One of my early and formative mentors once said, “It takes three to 19 repetitions of the exact same message before people hear it once.” Then she continued by saying, “It takes three to 19 repetitions of the exact same message before people hear it once.” And then she closed by saying, “It takes three to 19 repetitions of the exact same message before people hear it once.”
Perhaps not surprisingly, after she repeated that riveting speech on about five more occasions, those of us in the Marketing division finally got the message.
Over the years since then, I have had several clients (particularly those relatively new to branding) ask whether we shouldn't be adding a bit more variety into their marketing messages and into the look-and-feel of their creative. They noted that I had included their new value proposition on the homepage of their website. And then went into more detail about it on a “Why Us?” page on the site. And then repeated it again in the intro paragraph of the “Our Services” page of the site. And put it in the auto reply message people received after filling out the contact form on the site. And talked about it in the nurturing emails those same people received in response to their inquiries. And wrote newsletter stories that provided concrete examples of the value proposition in action. And gave those same examples to the sales team so they could talk about them with prospects. And posted the examples on social media. And put the value proposition up on the wall of the office lobby. And taught all employees how to describe it using everyday language when they're at networking events or just out with friends. And got organizational leaders quoted in the media as experts on closely-related topics.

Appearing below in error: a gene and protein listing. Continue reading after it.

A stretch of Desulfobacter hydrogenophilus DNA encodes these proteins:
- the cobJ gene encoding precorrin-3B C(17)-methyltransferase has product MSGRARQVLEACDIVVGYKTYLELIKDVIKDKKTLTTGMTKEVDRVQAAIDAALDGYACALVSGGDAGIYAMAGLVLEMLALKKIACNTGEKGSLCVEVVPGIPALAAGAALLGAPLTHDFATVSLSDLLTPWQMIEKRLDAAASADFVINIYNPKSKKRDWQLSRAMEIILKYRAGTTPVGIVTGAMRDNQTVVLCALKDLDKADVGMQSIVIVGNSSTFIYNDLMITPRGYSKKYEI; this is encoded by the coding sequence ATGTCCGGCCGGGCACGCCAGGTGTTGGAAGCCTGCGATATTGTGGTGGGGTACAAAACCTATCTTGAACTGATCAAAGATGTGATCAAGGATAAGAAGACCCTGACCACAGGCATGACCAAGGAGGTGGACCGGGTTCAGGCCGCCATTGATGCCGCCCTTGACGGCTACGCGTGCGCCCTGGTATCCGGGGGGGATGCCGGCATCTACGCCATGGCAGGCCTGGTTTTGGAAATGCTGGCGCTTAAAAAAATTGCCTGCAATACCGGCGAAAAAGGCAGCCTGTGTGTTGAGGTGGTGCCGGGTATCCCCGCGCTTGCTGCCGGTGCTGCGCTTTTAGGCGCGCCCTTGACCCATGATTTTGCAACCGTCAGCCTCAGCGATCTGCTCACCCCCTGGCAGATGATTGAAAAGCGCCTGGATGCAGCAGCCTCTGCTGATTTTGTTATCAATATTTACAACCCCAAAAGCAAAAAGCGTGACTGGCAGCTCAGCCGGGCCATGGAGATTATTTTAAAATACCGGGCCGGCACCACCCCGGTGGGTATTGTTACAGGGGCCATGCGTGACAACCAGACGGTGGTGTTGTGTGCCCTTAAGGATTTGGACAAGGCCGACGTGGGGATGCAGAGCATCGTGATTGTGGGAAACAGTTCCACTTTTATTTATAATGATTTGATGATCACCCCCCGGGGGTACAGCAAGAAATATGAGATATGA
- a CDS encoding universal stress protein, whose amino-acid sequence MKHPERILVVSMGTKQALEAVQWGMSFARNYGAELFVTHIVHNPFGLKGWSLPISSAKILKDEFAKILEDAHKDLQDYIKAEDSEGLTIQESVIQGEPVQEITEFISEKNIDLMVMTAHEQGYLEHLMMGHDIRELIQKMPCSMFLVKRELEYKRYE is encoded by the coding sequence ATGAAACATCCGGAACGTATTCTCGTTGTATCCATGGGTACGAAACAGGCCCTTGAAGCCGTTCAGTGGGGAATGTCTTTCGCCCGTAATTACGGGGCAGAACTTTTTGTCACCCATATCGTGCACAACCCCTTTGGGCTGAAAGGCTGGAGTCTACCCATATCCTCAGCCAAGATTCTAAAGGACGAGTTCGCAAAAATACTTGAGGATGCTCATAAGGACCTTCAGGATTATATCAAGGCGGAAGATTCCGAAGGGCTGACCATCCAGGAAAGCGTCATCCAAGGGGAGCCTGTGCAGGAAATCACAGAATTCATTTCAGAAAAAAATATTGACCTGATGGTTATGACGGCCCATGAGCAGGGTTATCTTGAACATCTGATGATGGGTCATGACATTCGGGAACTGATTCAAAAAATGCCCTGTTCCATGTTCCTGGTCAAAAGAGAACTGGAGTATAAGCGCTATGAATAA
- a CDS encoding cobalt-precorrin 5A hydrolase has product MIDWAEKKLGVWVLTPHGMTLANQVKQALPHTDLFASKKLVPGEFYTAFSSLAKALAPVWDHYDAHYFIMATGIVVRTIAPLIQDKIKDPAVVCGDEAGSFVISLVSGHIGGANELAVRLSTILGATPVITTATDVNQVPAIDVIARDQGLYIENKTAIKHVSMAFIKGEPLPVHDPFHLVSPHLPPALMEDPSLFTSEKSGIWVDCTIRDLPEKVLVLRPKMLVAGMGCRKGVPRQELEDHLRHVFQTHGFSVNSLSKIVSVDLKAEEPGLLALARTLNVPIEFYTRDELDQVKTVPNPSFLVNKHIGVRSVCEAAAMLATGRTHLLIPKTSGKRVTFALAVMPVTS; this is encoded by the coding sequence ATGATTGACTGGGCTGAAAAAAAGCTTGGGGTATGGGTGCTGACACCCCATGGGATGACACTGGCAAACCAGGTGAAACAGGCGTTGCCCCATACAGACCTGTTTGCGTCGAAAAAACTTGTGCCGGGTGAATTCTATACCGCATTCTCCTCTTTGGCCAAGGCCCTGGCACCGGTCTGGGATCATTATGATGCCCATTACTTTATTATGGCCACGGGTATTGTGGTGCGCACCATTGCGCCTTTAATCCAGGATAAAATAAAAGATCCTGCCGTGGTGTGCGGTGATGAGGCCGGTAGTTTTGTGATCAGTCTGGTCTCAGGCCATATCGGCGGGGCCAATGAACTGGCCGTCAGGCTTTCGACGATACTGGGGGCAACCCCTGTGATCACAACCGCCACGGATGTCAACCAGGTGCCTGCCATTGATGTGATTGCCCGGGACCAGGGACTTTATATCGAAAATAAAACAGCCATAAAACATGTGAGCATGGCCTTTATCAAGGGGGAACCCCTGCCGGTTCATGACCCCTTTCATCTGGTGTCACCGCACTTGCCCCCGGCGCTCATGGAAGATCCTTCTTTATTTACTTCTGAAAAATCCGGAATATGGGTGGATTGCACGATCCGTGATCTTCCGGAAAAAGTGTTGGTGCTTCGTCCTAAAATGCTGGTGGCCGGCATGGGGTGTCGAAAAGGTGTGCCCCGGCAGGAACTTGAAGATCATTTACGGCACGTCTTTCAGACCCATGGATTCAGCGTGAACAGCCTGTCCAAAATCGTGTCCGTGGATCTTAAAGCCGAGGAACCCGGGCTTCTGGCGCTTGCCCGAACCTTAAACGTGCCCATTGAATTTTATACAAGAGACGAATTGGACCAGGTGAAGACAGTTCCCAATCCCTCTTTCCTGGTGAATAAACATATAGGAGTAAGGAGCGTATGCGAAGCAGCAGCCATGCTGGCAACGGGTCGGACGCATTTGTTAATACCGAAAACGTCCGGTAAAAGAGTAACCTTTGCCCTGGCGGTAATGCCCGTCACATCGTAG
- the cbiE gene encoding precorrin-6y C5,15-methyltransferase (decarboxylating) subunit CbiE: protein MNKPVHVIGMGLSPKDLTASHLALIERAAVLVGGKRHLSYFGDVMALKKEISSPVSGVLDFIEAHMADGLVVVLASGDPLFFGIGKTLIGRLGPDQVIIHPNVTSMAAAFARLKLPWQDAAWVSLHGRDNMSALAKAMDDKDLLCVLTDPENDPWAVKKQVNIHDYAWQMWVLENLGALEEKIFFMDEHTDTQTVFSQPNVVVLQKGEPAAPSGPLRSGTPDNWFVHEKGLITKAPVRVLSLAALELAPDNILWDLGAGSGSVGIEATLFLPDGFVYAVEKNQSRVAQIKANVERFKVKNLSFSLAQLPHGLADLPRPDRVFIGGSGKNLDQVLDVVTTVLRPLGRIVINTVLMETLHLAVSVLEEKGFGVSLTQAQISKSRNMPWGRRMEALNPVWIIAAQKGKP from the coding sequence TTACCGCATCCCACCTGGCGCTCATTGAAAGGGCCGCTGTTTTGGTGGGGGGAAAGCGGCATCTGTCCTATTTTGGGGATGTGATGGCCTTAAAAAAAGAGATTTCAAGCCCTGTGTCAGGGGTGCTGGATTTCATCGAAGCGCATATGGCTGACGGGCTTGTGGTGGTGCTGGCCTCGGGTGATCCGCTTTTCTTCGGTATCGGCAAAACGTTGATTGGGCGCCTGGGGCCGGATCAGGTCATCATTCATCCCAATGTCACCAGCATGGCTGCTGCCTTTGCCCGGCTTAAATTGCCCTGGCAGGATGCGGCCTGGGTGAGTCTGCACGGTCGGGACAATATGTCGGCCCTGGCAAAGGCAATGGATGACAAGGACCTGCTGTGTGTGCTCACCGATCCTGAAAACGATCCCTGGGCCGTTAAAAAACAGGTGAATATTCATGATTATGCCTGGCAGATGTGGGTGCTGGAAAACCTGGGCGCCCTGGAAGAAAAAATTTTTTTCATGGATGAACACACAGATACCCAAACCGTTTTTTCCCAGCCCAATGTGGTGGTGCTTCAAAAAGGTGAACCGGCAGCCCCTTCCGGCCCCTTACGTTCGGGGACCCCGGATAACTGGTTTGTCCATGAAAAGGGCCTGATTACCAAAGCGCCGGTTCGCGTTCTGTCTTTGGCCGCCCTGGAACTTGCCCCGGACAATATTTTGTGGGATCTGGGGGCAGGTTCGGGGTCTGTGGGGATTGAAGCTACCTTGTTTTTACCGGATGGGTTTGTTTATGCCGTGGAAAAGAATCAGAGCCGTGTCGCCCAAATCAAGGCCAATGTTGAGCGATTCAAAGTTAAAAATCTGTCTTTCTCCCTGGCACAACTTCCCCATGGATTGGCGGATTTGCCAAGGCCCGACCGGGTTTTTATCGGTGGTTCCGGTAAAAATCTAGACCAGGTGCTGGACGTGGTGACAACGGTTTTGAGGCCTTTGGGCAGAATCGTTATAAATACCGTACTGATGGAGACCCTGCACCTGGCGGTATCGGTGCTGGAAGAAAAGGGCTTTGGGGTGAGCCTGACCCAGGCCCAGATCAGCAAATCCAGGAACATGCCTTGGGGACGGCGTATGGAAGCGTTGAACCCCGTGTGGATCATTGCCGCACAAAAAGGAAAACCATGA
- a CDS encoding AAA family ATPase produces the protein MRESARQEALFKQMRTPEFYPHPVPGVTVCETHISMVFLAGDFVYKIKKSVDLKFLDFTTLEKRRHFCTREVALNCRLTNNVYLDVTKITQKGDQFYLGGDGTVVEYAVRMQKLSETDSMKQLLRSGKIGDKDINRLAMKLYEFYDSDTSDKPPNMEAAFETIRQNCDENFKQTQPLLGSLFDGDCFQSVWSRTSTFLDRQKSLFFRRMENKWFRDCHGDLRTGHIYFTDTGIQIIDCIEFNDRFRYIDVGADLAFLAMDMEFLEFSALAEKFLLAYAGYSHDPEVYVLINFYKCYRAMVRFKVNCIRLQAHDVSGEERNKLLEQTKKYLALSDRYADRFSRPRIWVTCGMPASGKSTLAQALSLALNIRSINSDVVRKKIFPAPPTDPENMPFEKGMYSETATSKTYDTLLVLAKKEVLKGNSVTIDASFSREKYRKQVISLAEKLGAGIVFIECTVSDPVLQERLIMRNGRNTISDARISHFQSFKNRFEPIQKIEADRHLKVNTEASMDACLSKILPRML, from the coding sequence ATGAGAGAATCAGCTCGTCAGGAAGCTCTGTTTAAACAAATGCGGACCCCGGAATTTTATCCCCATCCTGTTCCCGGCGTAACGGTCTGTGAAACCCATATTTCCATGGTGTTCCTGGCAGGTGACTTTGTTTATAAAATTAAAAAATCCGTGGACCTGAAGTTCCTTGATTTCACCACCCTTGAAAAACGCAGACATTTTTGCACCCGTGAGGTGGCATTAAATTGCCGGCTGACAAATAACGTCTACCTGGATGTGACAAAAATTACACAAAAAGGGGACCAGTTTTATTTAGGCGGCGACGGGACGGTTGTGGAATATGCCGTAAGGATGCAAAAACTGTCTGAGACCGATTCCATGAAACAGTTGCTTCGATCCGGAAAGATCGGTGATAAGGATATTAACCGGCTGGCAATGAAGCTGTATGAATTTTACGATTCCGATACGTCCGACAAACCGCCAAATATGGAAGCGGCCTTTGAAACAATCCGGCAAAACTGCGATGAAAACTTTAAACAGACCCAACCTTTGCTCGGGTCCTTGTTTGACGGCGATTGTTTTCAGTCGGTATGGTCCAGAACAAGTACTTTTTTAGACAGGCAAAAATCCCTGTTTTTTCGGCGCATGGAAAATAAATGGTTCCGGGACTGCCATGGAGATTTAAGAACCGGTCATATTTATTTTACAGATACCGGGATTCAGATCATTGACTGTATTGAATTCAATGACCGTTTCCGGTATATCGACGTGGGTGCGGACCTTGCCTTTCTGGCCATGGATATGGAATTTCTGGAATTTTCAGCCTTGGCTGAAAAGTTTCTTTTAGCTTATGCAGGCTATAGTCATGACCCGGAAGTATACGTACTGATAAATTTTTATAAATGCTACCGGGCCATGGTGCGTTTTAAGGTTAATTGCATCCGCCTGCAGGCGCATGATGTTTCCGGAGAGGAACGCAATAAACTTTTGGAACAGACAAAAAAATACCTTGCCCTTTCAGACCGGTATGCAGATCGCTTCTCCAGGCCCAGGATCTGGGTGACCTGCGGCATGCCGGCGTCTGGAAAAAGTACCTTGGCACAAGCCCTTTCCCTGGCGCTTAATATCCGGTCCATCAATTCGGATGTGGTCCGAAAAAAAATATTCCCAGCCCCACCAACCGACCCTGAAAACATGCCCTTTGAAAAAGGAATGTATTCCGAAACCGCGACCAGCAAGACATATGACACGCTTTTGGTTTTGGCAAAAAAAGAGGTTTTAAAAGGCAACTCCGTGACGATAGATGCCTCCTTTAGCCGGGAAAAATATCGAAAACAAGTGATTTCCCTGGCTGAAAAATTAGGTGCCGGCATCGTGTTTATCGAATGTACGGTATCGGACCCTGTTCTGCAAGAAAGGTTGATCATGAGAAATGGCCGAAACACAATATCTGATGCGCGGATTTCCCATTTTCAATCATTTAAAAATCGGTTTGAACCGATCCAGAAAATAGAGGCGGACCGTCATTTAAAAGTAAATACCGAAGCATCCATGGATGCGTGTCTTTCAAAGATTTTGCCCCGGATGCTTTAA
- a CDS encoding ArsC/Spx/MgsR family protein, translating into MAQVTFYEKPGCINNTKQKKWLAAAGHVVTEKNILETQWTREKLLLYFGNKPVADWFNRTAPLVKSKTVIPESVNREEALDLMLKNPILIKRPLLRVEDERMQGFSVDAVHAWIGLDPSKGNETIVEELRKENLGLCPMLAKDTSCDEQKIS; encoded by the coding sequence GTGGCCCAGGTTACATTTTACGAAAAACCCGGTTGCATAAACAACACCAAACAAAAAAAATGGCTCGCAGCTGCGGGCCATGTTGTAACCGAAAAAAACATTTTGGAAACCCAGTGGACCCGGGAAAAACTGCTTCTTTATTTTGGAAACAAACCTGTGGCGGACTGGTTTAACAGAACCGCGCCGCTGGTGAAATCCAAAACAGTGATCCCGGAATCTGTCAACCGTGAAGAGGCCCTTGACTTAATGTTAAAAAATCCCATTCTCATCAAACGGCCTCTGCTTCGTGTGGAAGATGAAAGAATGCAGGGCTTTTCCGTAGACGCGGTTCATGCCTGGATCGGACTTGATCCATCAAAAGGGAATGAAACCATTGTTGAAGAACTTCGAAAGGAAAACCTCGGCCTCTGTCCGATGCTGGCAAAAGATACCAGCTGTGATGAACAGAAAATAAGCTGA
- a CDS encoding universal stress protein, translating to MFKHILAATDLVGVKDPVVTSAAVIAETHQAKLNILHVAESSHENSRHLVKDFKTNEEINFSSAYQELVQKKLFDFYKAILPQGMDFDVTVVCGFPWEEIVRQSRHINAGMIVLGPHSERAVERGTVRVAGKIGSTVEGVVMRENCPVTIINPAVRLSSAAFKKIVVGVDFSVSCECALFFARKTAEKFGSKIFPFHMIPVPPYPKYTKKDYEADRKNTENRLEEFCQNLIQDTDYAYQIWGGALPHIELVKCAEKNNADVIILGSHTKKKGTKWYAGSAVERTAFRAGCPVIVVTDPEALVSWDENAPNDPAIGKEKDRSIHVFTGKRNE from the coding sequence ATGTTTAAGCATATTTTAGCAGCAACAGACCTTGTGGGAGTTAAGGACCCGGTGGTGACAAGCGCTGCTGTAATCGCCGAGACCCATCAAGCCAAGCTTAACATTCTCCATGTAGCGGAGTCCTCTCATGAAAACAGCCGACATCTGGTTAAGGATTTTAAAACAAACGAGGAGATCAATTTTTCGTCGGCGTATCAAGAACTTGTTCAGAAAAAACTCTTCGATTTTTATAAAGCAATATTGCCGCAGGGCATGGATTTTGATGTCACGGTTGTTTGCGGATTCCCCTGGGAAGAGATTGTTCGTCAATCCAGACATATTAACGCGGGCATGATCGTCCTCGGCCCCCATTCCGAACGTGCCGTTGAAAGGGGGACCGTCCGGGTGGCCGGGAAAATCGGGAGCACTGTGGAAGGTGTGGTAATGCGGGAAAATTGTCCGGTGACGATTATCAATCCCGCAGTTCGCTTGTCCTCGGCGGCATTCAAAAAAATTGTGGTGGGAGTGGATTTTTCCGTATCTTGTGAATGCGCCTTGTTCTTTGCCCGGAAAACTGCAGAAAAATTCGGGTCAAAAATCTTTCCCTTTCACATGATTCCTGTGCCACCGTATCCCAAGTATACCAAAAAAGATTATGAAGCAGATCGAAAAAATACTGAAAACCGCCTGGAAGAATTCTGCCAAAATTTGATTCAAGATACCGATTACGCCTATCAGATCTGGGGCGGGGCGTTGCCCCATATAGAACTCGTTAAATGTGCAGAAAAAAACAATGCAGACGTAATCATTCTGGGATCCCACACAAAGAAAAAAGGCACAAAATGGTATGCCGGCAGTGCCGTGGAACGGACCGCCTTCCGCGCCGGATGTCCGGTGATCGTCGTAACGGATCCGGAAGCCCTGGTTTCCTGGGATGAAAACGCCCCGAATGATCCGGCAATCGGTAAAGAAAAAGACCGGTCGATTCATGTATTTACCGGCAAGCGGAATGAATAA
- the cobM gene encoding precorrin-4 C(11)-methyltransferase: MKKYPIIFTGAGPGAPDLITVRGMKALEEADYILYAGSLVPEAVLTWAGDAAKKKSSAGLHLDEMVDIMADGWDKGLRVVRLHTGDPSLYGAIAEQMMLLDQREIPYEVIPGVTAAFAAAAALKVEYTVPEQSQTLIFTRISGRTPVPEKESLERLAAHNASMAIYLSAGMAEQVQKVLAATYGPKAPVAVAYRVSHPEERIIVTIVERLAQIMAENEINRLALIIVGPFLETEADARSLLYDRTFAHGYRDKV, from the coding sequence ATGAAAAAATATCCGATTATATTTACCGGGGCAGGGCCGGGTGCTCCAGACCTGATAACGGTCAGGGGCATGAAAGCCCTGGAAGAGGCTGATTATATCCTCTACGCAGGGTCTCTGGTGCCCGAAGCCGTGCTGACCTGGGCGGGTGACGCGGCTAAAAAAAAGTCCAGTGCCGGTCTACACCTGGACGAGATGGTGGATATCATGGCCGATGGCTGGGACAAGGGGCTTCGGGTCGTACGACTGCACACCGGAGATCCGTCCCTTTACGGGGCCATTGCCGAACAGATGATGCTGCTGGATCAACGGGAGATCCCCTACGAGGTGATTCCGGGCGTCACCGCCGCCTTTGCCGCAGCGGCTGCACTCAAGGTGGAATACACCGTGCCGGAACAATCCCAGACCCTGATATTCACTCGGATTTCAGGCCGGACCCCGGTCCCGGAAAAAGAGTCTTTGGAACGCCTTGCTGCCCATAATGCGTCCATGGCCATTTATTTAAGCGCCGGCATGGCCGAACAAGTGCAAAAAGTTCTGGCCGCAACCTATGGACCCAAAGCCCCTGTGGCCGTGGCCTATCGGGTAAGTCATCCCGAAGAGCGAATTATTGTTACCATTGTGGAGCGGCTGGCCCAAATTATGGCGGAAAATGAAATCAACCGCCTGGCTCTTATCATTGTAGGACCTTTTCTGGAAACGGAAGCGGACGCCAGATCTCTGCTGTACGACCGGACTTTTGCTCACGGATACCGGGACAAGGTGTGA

And when they asked me whether it might be a bit too much, I said, "Are you kidding? I'm just getting started."
Studies estimate that each of us is exposed to more than 4,000 advertising messages every single day (some experts believe the number is as high as 10,000). So it's no surprise that breaking through the noise and making a memorable impression is extremely challenging. It requires not only a powerful message that will resonate with your prospects, but a message that has many, many chances to be heard.
Brands and the marketing professionals who assist them must continually remind themselves that—while they may be tired of seeing the same messages and design elements—their prospects are likely only just beginning to take notice. Until they've seen you wearing that “same outfit” about 19 times, they probably haven’t even noticed it. (Not that you weren't looking completely fabulous all along.)